Since the long-awaited release of the first Black Panther movie, fans across the black diaspora have felt empowered and seen, and that is why the sequel, Wakanda Forever, brought in a wide range of black people right from the release date on Friday - Marvel fans or not. 

The Black Panther films aren’t a typical Marvel movie series- they’re symbolic of the increase of black representation as well as an exhibition of African culture and fashion. Queen Ramonda’s crown is styled after a traditional Zulu headdress called Isicholo, and one of the elders has his bottom lip stretched by a ceramic plate, a tradition practiced in many parts of the world, Ethiopia and Sudan to name a few. 


The viewing of Wakanda Forever is similar to a collective mourning and many parts of the movie were shrouded in solemnity as the former Black Panther, King T’challa the protector of Wakanda, died both in the movie and in real life. His death produced a grief shared by the entire black community as he was a beacon of black excellence, filming the first movie despite battling cancer.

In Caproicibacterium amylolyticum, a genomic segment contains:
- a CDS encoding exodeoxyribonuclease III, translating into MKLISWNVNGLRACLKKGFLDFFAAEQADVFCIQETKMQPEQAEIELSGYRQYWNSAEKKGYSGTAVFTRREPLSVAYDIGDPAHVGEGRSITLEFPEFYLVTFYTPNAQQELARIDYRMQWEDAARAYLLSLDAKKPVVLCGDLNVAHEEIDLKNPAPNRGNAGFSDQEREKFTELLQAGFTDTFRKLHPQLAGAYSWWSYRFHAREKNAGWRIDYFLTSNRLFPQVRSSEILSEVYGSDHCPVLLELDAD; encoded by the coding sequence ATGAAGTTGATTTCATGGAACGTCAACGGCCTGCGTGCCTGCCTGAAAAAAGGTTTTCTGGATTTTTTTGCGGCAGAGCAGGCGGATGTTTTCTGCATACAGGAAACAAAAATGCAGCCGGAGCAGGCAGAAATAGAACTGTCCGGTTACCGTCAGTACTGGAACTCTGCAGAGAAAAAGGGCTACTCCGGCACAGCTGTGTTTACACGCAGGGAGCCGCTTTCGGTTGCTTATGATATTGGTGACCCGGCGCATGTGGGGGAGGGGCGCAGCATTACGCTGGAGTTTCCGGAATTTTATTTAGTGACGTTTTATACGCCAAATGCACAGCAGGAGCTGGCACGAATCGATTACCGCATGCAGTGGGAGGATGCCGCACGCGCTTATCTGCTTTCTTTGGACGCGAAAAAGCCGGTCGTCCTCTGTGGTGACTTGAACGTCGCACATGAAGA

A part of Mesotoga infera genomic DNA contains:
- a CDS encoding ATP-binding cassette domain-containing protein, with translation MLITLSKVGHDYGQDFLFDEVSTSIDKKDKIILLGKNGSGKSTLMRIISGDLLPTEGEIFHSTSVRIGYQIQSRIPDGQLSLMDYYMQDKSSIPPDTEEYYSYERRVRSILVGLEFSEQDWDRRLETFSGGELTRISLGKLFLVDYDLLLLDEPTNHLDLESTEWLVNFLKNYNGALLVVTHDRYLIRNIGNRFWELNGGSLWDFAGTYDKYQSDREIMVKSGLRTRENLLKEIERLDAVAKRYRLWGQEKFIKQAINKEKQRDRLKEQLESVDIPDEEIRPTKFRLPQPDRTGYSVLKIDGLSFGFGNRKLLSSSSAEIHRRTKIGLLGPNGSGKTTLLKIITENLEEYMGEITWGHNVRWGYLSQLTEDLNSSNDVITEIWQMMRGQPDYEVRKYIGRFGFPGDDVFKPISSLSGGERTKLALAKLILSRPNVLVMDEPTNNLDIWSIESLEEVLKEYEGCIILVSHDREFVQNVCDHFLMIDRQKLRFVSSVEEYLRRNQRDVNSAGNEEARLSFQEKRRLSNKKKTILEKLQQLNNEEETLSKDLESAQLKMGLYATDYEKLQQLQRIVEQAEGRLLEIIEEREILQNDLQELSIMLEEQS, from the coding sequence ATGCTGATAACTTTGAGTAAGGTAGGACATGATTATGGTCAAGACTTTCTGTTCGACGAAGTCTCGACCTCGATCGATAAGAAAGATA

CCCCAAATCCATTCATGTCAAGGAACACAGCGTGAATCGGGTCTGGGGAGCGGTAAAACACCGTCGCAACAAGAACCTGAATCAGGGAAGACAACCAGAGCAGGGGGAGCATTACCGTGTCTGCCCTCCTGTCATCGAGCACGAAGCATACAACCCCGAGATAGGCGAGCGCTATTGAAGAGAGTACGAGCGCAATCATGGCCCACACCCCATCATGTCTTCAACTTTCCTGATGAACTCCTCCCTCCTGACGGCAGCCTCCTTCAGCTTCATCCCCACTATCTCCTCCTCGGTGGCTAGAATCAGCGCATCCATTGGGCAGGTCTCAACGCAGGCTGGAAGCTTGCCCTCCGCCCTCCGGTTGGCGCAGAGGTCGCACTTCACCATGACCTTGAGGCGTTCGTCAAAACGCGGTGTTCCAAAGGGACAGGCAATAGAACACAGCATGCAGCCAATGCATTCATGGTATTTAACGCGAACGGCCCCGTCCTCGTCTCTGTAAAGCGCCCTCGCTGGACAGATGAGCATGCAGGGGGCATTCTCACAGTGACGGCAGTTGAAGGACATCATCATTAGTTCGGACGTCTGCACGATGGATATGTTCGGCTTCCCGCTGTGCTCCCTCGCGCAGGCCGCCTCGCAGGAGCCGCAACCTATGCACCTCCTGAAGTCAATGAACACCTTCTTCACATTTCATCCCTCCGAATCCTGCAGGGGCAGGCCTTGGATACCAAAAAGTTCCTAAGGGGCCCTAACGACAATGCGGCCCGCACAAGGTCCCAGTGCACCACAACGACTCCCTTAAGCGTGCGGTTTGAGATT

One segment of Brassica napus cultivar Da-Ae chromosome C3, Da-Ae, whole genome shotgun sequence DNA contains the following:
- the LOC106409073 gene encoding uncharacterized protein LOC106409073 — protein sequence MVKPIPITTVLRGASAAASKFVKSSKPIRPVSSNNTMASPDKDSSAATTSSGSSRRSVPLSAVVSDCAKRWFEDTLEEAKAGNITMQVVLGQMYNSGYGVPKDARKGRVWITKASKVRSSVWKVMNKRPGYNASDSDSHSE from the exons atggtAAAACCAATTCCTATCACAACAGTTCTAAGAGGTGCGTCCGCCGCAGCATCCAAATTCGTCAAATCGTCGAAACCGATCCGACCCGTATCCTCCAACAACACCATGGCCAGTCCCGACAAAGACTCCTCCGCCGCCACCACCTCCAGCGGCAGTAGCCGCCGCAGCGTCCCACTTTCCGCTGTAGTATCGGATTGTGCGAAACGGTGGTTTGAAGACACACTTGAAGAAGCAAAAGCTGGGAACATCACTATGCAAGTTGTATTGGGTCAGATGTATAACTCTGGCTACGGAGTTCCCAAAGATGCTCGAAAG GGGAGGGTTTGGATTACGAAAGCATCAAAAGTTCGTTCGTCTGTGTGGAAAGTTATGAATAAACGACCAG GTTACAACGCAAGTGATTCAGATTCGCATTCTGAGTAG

Whilst the first movie had its main cultural focus on Africa, the second movie incorporated Mesoamerican elements through the antagonist of the film, Namor. The plot takes a daring political turn as it divulges the more inhumane details of the Spanish inquisition in the Americas during the 16th century. Namor’s mother, who survived the cruelty of the Spanish by fleeing underwater with others who founded Talokan, wished to be buried in her homeland. Namor, at a tender age, witnessed the brutal subjugation of his mother’s people on land. A Spanish missionary calls him a demon child and a boy without love, “el nino sin amor”, and it’s quite interesting that this is where Namor took his name from. Its symbolic of the BIPOC struggle, drawing strength from various things created to make one feel inferior - an important message. 


The Black Panther films have successfully celebrated cultures accurately in the media and it’s a safe assumption that the next films will continue in the same vein to include more overlooked cultures. So perhaps the various cultures of BIPOCs are getting the accolades they deserve, as opposed to Marvel merely appeasing the masses.